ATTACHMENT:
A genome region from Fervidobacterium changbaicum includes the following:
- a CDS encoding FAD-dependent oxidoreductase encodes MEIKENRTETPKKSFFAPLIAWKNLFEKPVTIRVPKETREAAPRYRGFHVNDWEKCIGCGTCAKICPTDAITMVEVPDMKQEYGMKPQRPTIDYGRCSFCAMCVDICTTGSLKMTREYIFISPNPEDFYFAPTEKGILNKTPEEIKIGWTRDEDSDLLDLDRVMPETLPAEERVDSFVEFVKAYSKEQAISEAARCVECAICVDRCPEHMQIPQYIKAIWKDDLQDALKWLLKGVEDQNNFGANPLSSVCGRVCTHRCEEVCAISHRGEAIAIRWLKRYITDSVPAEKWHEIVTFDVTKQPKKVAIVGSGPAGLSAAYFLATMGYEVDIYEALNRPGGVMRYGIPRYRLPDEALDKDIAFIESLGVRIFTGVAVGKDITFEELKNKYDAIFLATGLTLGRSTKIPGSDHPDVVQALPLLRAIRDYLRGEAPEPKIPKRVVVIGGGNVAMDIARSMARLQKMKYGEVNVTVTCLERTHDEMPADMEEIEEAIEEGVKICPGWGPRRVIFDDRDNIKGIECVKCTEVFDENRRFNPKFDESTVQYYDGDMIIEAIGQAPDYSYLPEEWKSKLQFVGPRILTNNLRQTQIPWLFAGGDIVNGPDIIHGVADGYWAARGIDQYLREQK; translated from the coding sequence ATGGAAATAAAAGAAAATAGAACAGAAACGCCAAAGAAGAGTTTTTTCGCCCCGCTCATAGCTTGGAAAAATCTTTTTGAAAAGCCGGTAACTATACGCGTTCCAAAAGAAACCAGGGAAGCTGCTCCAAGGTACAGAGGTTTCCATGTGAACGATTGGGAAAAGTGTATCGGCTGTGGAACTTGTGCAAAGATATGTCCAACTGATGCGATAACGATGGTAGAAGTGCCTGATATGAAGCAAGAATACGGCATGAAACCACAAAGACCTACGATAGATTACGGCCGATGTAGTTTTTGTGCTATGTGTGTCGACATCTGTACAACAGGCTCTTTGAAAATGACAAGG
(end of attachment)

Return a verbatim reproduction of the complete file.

A genome region from Fervidobacterium changbaicum includes the following:
- a CDS encoding FAD-dependent oxidoreductase encodes MEIKENRTETPKKSFFAPLIAWKNLFEKPVTIRVPKETREAAPRYRGFHVNDWEKCIGCGTCAKICPTDAITMVEVPDMKQEYGMKPQRPTIDYGRCSFCAMCVDICTTGSLKMTREYIFISPNPEDFYFAPTEKGILNKTPEEIKIGWTRDEDSDLLDLDRVMPETLPAEERVDSFVEFVKAYSKEQAISEAARCVECAICVDRCPEHMQIPQYIKAIWKDDLQDALKWLLKGVEDQNNFGANPLSSVCGRVCTHRCEEVCAISHRGEAIAIRWLKRYITDSVPAEKWHEIVTFDVTKQPKKVAIVGSGPAGLSAAYFLATMGYEVDIYEALNRPGGVMRYGIPRYRLPDEALDKDIAFIESLGVRIFTGVAVGKDITFEELKNKYDAIFLATGLTLGRSTKIPGSDHPDVVQALPLLRAIRDYLRGEAPEPKIPKRVVVIGGGNVAMDIARSMARLQKMKYGEVNVTVTCLERTHDEMPADMEEIEEAIEEGVKICPGWGPRRVIFDDRDNIKGIECVKCTEVFDENRRFNPKFDESTVQYYDGDMIIEAIGQAPDYSYLPEEWKSKLQFVGPRILTNNLRQTQIPWLFAGGDIVNGPDIIHGVADGYWAARGIDQYLREQK; translated from the coding sequence ATGGAAATAAAAGAAAATAGAACAGAAACGCCAAAGAAGAGTTTTTTCGCCCCGCTCATAGCTTGGAAAAATCTTTTTGAAAAGCCGGTAACTATACGCGTTCCAAAAGAAACCAGGGAAGCTGCTCCAAGGTACAGAGGTTTCCATGTGAACGATTGGGAAAAGTGTATCGGCTGTGGAACTTGTGCAAAGATATGTCCAACTGATGCGATAACGATGGTAGAAGTGCCTGATATGAAGCAAGAATACGGCATGAAACCACAAAGACCTACGATAGATTACGGCCGATGTAGTTTTTGTGCTATGTGTGTCGACATCTGTACAACAGGCTCTTTGAAAATGACAAGG